10:40 a.m. Mom was perched high on a post above the nest; one fledgling was standing in the nest but flew off as I was looking in my scope, before I got my camera set up! I did not see the adult male nor the 2nd fledgling.
12:20 p.m. As I approached the one-way bridge control light I saw the adult female on a post above the nest. Turning and parking on Creveling Dr. I saw one of the chicks was "branching" on a post on the other side of the nest from Mom. The other chick was not at the nest. It is likely that both chicks have fledged. They are certainly old enough to do so. I did not see the other chick or the male during the time I observed this nest.
7:35 a.m. When I approached I saw the female perched on the post above the nest. I parked on Creveling Rd in the usual spot above the park and even with the nest. One big chick was sitting up tall, the other was moving around back farther toward the north side of the nest, closer to the park. I watched for awhile and saw both chicks preening their feathers. Mom also did a bit of preening, but mostly sat calmly above her nest keeping watch on her two chicks. Before leaving, I stopped at the park and could see the female and the chick sitting tall. The second chick must have been lying low because I could not see it looking up at the nest from the park.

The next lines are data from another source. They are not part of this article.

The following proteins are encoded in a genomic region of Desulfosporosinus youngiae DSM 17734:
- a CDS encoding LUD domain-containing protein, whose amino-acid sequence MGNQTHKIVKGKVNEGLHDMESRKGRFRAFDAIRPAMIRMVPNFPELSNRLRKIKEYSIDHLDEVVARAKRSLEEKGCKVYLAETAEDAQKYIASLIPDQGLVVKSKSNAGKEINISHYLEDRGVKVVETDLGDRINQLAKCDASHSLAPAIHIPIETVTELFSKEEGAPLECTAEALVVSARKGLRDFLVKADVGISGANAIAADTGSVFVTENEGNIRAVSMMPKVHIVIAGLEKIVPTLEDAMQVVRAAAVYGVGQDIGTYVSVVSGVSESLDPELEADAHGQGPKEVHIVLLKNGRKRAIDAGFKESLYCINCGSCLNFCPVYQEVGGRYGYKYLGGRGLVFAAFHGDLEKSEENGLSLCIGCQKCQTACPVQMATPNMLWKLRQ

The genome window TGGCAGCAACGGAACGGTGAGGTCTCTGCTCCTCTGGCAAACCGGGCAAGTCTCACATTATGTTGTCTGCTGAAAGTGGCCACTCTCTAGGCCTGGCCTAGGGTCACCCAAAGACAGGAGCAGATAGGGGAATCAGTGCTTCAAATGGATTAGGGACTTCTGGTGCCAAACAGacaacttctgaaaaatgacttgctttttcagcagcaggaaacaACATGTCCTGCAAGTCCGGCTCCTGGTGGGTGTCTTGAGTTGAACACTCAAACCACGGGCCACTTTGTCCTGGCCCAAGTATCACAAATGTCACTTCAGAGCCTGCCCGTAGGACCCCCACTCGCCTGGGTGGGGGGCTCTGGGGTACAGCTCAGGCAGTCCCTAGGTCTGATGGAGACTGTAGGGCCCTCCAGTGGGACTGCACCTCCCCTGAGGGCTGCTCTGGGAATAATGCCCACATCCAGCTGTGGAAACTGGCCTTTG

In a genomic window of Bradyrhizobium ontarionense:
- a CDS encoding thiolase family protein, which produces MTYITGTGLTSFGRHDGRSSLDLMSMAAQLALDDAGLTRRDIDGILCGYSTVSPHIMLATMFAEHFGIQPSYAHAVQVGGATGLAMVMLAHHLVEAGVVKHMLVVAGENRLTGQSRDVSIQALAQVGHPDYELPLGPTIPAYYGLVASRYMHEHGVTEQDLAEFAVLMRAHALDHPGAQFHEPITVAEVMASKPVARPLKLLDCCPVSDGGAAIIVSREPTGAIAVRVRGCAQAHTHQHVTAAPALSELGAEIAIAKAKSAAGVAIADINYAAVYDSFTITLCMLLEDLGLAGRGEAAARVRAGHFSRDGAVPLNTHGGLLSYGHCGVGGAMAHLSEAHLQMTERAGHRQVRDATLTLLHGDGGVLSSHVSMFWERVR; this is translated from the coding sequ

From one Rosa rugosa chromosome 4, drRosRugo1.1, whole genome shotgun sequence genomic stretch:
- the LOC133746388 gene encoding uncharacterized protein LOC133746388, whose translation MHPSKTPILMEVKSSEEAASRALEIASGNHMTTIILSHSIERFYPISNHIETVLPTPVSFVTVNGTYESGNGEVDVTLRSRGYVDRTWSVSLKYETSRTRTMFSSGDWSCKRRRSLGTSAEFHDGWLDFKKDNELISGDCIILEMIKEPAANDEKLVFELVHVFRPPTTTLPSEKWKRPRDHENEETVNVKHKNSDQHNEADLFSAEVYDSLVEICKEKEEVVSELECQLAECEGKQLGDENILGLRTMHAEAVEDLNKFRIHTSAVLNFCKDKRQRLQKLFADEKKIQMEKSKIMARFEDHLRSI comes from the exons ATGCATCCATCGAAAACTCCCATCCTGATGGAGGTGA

3:48p.m. Mom was on the post. The chicks were calling persistently. I saw two chicks that were quite old sitting up tall. They looked to be at least 4-5 weeks old.
2:50 p.m. Mom was on the nest with two nestlings!
4:25 p.m. The female was sitting on the edge of the nest. I saw a nestling wing stretch through the rails.
4:25 p.m. The female was sitting high on the edge of the nest. I saw at least one chick's head and eye through the nest rails, but it was way below the top of the nest, and it was still small.
4:10 p.m. An adult sat so low on the nest that I could only see its head move occasionally between the sticks at the top of the nest. It appears to be incubating.